Professional decluttering and home organising isn’t, contrary to some beliefs, about a stranger coming into your home and throwing out all the things you love! It IS about working with you to understand how you live and what your values are. Then I can encourage and support you to mindfully consider what items are important to you, and we can respond to those items accordingly. If you don’t love or use the item, let it go. But if you do love it, honour it.
Many decluttering clients say to me they can’t part with something because it belonged to a family member who has died, or it was given to them by an old friend. It has “sentimental value” for them. And yet it’s stuck outside in the garage, unused and unappreciated; face-down in the dust between a bag of potting mix and a rotting pile of footy socks. If this item IS important to you, then celebrate it. Use it. Honour it.
By decluttering, you can breathe life back into unused treasures. If your mother left you her fine bone china tea set, use it. Set aside ten minutes every evening after dinner for a tea ceremony. Make a proper pot of tea, pour it into your mother’s beautiful and delicate cup and saucer, and put your feet up as you sip your tea and honour the memory of your mother in a stylish and beautiful way.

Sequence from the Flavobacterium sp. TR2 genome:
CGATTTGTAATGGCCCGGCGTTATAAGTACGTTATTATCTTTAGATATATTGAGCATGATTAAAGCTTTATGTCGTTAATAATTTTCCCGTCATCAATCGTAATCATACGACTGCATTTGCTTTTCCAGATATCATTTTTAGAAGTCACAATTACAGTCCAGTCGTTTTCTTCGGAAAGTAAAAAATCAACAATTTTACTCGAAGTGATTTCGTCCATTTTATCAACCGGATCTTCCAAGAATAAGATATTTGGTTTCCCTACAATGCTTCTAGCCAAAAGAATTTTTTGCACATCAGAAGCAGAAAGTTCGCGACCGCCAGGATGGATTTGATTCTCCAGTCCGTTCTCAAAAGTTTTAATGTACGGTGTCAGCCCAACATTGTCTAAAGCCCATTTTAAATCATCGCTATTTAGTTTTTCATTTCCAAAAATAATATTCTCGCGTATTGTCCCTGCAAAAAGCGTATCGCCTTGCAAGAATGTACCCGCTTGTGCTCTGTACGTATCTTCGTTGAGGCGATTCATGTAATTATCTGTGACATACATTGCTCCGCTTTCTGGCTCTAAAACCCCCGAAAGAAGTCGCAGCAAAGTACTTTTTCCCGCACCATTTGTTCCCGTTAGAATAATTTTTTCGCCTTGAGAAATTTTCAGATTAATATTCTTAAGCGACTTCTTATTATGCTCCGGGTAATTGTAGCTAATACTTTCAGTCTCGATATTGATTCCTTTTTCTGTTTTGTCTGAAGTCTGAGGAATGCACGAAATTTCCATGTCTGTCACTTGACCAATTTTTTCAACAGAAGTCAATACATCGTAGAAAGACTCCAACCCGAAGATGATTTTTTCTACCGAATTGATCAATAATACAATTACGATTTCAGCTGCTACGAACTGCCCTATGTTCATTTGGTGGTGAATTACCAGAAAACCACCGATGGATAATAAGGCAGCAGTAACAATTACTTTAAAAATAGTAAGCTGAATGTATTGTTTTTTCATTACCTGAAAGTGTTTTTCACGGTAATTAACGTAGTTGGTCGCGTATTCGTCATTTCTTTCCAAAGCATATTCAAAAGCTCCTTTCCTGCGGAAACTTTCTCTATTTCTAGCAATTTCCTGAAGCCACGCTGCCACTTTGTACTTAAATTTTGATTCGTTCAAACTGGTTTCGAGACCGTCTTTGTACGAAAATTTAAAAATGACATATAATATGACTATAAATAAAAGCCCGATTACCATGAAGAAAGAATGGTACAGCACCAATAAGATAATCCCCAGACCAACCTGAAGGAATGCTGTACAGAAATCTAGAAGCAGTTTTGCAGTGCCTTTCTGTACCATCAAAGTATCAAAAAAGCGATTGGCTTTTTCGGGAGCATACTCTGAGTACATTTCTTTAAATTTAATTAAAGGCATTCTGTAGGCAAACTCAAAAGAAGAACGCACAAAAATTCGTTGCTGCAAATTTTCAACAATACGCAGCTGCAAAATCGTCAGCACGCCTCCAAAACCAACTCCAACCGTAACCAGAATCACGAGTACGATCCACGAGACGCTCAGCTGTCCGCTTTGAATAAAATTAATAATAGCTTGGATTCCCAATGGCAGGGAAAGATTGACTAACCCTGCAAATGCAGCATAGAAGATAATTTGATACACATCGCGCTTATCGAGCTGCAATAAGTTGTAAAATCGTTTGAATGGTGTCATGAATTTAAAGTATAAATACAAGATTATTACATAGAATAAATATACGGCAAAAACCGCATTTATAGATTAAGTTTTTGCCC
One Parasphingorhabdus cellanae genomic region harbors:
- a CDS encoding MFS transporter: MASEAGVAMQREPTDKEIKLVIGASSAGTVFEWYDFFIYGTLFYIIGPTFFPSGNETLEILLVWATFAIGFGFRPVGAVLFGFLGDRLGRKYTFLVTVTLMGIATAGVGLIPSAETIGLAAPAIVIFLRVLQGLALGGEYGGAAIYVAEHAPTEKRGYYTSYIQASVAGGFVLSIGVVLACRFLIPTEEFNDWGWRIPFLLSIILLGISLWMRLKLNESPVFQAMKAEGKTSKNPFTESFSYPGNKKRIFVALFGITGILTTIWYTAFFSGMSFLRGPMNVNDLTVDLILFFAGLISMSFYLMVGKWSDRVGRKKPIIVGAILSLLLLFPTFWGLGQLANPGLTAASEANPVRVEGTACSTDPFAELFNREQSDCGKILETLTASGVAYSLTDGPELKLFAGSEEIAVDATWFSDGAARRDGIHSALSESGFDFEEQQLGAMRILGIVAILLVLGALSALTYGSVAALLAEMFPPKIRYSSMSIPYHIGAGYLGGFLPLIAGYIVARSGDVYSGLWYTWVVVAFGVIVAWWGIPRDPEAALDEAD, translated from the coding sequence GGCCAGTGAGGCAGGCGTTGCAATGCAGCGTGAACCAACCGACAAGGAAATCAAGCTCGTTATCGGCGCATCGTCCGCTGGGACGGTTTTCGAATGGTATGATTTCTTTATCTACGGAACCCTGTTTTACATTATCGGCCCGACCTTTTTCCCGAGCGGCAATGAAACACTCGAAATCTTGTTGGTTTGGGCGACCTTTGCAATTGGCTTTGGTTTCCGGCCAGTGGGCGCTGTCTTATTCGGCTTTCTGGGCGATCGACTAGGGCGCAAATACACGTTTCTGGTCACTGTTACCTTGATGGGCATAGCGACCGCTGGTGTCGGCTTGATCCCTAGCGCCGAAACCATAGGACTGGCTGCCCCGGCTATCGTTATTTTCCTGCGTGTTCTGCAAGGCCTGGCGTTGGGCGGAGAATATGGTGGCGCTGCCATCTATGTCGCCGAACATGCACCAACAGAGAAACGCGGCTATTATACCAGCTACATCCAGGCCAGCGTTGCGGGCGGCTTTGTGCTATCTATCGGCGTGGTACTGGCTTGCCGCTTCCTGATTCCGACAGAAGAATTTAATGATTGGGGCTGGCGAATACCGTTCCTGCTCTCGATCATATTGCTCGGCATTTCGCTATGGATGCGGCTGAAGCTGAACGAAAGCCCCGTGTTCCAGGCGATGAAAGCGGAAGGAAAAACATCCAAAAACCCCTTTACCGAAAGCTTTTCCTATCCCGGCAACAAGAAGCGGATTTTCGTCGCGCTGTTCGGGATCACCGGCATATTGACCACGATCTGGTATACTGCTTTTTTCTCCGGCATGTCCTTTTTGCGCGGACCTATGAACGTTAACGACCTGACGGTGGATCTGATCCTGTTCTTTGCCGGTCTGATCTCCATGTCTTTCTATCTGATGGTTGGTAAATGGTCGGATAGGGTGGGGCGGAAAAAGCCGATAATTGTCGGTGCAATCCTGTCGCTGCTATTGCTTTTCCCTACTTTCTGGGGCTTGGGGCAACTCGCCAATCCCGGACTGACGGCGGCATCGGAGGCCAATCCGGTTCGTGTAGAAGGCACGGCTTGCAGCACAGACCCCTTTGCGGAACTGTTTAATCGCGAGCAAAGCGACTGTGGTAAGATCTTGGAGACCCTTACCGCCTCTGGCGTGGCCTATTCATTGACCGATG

A friend of mine had a lovely idea. Her father was known for his stylish dress sense and flamboyant ties. After he died, she asked her family if she could have all his ties. She plans to create a box-framed artwork using the brightly coloured and textured ties. Every time her eyes glance up to this distinctive and highly personal creation, she’ll smile and remember her dad with affection.
When my beloved grandmother died, I inherited her crystal trifle bowls and silver serving spoons. My childhood memories of Christmas always included the excitement of a bowl full of Ollie’s trifle, with candlelight gleaming off the cut crystal and the bowls’ polished silver rims. So every Christmas now my family and I have a ritual to honour my grandmother. First, we very carefully hang her oh-so-fragile antique glass baubles high on the Christmas tree. Then, I pour myself a glass of sherry—her tipple of choice—and sit down with my white gloves on to clean my grandmother’s silver. It never fails to make me cry, but they’re happy tears, and they’re all about honouring a special woman and her special possessions.